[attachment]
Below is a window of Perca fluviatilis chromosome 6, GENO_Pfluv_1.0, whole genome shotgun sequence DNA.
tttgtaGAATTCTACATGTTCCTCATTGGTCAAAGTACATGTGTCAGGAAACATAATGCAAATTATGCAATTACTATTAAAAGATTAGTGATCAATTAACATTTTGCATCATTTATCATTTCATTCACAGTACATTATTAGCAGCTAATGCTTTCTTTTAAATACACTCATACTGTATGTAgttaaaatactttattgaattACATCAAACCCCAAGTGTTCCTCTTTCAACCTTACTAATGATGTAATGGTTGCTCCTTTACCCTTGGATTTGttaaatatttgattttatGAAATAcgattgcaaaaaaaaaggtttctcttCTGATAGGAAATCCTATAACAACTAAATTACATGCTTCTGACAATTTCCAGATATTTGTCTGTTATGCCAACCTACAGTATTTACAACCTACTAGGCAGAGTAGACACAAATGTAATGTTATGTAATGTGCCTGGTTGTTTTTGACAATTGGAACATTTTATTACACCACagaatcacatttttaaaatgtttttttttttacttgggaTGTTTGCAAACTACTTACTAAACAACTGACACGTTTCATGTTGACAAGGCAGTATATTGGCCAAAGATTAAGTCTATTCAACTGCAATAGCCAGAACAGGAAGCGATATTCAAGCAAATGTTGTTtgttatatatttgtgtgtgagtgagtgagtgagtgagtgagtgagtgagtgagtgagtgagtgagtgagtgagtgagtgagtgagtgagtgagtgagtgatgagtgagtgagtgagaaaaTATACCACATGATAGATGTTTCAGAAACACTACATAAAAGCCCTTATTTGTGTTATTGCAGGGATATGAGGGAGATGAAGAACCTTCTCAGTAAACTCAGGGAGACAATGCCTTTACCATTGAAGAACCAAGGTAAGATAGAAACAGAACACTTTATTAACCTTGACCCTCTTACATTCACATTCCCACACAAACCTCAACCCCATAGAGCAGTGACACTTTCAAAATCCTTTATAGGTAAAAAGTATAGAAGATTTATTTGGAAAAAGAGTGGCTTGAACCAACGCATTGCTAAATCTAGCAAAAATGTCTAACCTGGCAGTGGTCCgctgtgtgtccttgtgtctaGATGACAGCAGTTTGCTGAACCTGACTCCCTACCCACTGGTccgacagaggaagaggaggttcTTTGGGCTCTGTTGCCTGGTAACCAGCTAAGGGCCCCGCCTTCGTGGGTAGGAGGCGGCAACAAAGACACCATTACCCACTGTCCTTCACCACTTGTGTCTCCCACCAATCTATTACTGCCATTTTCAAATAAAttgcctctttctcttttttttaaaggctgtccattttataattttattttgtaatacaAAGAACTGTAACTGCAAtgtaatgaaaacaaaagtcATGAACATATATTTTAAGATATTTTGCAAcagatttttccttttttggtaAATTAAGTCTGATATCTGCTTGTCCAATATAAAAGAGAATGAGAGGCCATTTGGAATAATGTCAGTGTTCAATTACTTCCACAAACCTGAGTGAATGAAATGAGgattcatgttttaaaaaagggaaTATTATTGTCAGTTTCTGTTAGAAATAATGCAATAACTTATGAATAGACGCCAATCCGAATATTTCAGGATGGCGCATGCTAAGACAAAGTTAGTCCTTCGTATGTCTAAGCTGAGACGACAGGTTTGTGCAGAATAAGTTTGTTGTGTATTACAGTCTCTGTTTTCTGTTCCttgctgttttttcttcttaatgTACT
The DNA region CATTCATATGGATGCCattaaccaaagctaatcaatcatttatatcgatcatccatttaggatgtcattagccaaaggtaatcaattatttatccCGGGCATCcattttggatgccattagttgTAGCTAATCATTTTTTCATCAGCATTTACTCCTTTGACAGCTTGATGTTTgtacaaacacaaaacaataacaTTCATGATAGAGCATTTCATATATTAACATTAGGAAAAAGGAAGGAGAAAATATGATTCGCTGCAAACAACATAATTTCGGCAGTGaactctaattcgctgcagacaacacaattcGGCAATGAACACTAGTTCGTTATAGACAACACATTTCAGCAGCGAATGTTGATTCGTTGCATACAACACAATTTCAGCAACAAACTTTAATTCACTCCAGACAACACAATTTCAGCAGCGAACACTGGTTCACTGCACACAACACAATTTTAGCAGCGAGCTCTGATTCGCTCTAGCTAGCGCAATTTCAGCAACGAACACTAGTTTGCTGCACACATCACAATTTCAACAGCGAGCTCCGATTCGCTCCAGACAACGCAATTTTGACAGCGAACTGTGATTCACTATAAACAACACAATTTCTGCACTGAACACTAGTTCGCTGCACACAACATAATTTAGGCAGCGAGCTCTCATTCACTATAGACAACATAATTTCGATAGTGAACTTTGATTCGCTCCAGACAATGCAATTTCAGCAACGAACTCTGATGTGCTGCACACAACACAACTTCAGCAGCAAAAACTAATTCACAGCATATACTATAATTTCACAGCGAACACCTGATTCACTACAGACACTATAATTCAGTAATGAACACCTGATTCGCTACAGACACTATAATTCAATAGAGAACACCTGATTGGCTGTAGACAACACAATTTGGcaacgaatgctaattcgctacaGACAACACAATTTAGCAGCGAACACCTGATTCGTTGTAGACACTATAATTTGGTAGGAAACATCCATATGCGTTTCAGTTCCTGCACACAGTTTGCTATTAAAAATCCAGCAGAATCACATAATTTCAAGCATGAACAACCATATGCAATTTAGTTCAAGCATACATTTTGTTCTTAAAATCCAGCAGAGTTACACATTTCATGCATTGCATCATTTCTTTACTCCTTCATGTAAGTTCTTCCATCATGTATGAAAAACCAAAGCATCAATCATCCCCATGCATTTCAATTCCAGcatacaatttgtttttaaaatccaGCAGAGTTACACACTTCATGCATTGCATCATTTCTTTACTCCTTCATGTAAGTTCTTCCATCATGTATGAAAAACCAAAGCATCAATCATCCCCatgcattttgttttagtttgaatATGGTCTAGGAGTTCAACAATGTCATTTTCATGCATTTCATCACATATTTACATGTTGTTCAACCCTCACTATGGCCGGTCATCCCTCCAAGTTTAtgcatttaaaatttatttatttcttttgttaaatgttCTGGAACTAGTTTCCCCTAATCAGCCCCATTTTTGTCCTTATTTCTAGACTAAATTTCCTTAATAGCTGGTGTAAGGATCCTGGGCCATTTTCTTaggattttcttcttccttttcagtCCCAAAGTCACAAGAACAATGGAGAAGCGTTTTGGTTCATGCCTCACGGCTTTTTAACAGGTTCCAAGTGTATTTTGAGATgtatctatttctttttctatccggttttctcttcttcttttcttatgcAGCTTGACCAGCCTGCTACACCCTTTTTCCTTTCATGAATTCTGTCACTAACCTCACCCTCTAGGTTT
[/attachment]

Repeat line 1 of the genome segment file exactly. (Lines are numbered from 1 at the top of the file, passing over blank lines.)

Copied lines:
Below is a window of Perca fluviatilis chromosome 6, GENO_Pfluv_1.0, whole genome shotgun sequence DNA.